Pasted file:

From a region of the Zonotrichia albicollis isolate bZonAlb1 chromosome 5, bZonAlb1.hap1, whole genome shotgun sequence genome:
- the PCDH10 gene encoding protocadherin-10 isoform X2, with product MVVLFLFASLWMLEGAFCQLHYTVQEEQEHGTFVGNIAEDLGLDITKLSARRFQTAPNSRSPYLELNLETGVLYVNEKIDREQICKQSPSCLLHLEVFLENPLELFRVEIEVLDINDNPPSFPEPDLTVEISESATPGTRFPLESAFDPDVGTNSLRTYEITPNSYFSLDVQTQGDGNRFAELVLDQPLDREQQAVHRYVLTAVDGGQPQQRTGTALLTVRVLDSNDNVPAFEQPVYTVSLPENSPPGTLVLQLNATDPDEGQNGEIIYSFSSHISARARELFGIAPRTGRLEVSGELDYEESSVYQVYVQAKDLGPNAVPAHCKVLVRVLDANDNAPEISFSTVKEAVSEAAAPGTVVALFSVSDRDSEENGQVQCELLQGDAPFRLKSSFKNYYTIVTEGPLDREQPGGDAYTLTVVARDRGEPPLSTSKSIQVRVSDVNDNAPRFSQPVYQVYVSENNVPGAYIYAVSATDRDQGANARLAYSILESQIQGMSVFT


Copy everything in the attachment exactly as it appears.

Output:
From a region of the Zonotrichia albicollis isolate bZonAlb1 chromosome 5, bZonAlb1.hap1, whole genome shotgun sequence genome:
- the PCDH10 gene encoding protocadherin-10 isoform X2, with product MVVLFLFASLWMLEGAFCQLHYTVQEEQEHGTFVGNIAEDLGLDITKLSARRFQTAPNSRSPYLELNLETGVLYVNEKIDREQICKQSPSCLLHLEVFLENPLELFRVEIEVLDINDNPPSFPEPDLTVEISESATPGTRFPLESAFDPDVGTNSLRTYEITPNSYFSLDVQTQGDGNRFAELVLDQPLDREQQAVHRYVLTAVDGGQPQQRTGTALLTVRVLDSNDNVPAFEQPVYTVSLPENSPPGTLVLQLNATDPDEGQNGEIIYSFSSHISARARELFGIAPRTGRLEVSGELDYEESSVYQVYVQAKDLGPNAVPAHCKVLVRVLDANDNAPEISFSTVKEAVSEAAAPGTVVALFSVSDRDSEENGQVQCELLQGDAPFRLKSSFKNYYTIVTEGPLDREQPGGDAYTLTVVARDRGEPPLSTSKSIQVRVSDVNDNAPRFSQPVYQVYVSENNVPGAYIYAVSATDRDQGANARLAYSILESQIQGMSVFT